find /etc/apt -name "*.list" -print | xargs sed -i 's/jessie/stretch/g'
Now everything is in place and we can run the commands necessary to upgrade Raspbian. This process is likely to take over an hour as many packages will need to be downloaded and installed. The upgrade process will likely stop occasionally to ask us if we want to keep our old configuration files or install new versions. This means we should check on the upgrade process every few minutes until it finishes. Personally, I usually keep old versions of configuration files, which is the default action. Here are the three commands we need to run to upgrade all the packages on our system:
sudo apt update
When the above three commands finally complete, all there is left to do is clean up packages which are no longer required and reboot the system:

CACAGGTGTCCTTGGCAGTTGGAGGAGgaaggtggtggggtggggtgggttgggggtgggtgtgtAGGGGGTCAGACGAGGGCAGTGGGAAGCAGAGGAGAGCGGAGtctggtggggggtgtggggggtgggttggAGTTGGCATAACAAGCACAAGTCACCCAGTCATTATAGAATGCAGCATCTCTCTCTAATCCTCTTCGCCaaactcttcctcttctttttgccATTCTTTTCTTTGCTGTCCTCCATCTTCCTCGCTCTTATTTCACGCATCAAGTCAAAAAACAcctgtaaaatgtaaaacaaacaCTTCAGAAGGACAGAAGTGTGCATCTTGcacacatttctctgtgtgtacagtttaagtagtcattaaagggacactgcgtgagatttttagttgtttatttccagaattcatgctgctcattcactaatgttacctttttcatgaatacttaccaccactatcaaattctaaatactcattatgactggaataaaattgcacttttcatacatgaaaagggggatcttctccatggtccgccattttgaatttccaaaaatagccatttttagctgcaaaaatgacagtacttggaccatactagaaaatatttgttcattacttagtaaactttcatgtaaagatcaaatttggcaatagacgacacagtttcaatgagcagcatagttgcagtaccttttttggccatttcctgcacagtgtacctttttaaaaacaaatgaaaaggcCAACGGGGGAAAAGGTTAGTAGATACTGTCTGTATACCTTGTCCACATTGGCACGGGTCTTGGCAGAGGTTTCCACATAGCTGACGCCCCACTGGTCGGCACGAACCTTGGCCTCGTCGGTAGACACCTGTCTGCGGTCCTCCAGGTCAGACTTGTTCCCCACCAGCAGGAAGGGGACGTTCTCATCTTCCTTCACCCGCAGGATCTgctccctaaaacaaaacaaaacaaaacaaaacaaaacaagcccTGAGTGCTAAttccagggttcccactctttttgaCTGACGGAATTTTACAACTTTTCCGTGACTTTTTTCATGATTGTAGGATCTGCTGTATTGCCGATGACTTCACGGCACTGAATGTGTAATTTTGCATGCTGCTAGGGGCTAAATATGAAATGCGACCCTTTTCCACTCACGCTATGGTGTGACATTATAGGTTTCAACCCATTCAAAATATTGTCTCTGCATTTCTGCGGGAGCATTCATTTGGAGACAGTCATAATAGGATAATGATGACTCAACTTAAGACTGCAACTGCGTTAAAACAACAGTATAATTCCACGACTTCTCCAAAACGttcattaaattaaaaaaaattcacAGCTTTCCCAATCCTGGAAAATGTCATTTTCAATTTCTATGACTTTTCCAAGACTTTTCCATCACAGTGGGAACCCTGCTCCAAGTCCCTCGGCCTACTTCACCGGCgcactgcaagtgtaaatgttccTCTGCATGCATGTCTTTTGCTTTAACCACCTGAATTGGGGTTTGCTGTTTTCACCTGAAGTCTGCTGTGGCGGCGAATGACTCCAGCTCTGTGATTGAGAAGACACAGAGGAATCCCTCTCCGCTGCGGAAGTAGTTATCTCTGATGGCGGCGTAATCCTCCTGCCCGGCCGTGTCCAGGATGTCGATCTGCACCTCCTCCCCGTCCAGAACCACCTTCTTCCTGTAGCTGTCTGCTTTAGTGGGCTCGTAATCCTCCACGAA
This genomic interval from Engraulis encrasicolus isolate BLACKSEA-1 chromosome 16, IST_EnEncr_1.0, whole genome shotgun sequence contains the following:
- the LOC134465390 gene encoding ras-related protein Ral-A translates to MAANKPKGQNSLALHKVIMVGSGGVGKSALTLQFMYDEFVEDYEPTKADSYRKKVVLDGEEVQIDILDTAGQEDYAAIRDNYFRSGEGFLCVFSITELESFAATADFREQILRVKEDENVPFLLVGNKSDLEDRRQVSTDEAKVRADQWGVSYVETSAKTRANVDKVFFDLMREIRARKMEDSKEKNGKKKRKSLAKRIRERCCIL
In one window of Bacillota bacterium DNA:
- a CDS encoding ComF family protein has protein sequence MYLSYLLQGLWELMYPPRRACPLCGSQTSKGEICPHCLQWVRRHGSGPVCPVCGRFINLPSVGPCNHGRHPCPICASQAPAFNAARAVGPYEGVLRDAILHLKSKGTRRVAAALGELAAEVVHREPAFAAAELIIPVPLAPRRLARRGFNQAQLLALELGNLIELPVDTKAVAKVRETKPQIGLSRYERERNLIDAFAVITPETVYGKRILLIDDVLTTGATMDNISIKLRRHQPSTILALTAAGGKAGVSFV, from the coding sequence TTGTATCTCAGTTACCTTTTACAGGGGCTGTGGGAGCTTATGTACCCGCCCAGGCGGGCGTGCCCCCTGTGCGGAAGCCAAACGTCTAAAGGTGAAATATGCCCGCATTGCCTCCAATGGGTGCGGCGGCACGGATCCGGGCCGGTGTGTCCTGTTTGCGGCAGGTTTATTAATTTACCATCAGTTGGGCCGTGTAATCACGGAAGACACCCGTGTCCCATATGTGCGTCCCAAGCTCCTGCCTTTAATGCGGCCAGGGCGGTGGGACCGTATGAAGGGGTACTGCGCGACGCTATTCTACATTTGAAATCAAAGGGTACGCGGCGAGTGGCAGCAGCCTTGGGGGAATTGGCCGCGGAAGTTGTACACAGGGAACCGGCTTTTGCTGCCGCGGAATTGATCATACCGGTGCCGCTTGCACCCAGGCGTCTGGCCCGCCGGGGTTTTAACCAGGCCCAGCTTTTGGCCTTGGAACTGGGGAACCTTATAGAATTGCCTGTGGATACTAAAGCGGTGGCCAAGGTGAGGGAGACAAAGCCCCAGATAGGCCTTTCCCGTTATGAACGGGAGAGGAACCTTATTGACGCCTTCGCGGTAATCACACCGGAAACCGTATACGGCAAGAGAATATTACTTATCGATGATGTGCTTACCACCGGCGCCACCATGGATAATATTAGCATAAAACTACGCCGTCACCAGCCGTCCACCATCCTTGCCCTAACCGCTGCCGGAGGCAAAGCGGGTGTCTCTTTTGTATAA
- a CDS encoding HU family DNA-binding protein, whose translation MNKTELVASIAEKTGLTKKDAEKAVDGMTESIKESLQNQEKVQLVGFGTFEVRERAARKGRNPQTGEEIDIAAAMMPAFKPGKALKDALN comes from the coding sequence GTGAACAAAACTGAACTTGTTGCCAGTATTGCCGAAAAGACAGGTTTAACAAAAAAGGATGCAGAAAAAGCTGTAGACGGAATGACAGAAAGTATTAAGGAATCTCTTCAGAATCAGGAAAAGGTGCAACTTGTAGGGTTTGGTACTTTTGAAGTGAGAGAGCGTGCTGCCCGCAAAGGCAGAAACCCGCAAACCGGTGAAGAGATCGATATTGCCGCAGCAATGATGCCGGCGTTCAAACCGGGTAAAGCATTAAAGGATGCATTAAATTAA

sudo apt upgrade
sudo apt dist-upgrade
sudo apt autoremove
Assuming everything went smoothly, the Raspberry Pi will reboot and be running the new version of the operating system. We can run
sudo apt-get clean
to confirm the version number has been bumped up from 8.0 to 9.0.
In the rare case where something goes wrong and the new version of Raspbian does not boot as expected, then we can fix the situation fairly easily. Take the SD card out of the Pi and plug it into the remote computer (Workstation in the above example). We can then use the dd command to write the raspberry-backup.img file back to our SD card. With that done, plugging the SD card back into the Pi and power cycling the Pi will restore its operating system back to its previous state when we began the upgrade.
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More tips can be found in our Tips and Tricks archive.
|Released Last Week